Tires are made of a combination of synthetic and natural rubbers (as well as oil, carbon and other chemicals) and the rubber components are susceptible to damage from direct contact with everyday chemicals including: motor oil, solvents, gasoline, antifreeze and many chemicals commonly found in household garages (including pool treatments and industrial cleaning solutions). If your tires come in contact with any of these substances, it should be immediately washed with soap and water to prevent damage.

#2 – Extremely Low or High Temperatures

If your vehicle is not garage kept, here in Fauquier, Virginia the elements expose your tires to all seasons, including dry heat and below freezing temperatures. Consider covering your vehicle (or using tire covers) during the summer and winter seasons to extend the life of your tires and help prevent tire rot.

#3 – Avoid Excessive or Direct Sunlight

Direct sunlight exposes tires to harmful UV rays. When you have a chance to use a parking garage, choose a shady spot or park in a garage or under a carport, your tires will thank you.

#4 – Proper Maintenance and Inflation

Just as regular Oil and filter changes are important to the health of your engine, Tire Rotations and Alignments help your tires to wear at a more even pace, discouraging sidewall cracks developing in an isolated section of your tires. Proper Inflation (also completed during an Oil Change, Tire Rotation, or Alignment at Global Automotive) prevents excessive stress on the tread and sidewalls that can lead to cracking prematurely.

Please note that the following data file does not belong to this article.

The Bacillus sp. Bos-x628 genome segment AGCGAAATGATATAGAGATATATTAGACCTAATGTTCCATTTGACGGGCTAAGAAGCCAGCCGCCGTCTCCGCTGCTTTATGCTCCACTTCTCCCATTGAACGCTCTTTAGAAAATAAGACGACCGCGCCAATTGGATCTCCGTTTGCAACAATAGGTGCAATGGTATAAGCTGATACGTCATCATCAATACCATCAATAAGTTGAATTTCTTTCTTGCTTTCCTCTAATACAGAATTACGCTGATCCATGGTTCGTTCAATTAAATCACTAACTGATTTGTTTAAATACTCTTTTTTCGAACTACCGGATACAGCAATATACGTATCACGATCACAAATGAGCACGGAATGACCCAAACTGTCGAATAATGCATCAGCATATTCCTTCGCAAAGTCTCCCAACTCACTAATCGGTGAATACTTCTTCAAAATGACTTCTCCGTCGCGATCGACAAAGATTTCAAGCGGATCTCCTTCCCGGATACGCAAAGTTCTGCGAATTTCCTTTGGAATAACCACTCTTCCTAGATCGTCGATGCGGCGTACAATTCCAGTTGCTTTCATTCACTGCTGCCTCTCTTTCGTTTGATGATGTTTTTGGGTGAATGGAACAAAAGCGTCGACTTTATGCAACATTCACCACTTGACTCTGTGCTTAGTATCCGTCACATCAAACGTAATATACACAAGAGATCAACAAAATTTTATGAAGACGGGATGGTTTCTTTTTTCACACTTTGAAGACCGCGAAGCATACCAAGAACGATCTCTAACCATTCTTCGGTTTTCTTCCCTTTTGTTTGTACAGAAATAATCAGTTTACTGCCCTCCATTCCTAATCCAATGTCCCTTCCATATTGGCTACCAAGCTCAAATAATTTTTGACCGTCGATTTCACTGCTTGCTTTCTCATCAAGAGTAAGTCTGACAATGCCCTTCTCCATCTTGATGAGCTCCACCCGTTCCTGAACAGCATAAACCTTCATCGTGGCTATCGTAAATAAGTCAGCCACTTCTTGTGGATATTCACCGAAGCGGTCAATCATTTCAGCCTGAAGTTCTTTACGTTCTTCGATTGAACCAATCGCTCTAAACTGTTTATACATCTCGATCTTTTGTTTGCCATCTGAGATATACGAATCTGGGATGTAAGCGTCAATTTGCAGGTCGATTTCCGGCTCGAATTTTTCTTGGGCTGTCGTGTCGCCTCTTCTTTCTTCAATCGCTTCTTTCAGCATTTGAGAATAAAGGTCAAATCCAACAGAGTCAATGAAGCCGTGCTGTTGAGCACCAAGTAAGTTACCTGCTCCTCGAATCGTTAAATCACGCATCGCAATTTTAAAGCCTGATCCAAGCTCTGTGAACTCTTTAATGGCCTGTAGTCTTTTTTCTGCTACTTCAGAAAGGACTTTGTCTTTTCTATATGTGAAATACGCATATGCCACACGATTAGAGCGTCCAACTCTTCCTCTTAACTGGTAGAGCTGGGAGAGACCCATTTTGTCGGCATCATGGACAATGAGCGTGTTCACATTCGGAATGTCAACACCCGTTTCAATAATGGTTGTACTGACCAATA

#5 - Do Not Overinflate or Overload your Vehicle

Just like underinflated tires, overinflated tires or overloaded vehicle loads will stress your tires and wear them down. When replacing your tires, always be sure they are the right tires based on your vehicle type and your expected use. 

#6 – Wash your Car

Non-Petroleum based soap and water goes a long way to clean your tires of funguses, chemicals and salts from driving on the roads and helps you detect any anomalies early.

#7 – Take your vehicle for a Drive

Long periods of disuse can cause many issues, especially involving your wheels and brakes. Prolonged sitting can also allow tire dry rot to progress much faster than with a tire that is used regularly. Take a look at a recent example brought into our shop: the rear drum brakes bonded and the wheel could not turn so it was dragged across the pavement. Fortunately, our expert technicians were able to free the brakes from the drum, clean all components, replace the tires and get this vehicle back on the road in no time!

cracks in the tire sidewall
even tires with good tread can be dry rotted
wheel locked due to dry rot

All in all, modern tires have come a long way with advancements and their new components help resist dry rot in tires. On average, tires last 6-10 years or roughly 60,000 miles. It’s always best to have your tires replaced with a trusted shop that informs you of your options and keeps your vehicle’s record up to date! If you’re searching for the right place you can trust with your vehicle, stop by family-owned Global Automotive in Bealeton and you’ll see why we’ve been helping Fauquier for over 25 years.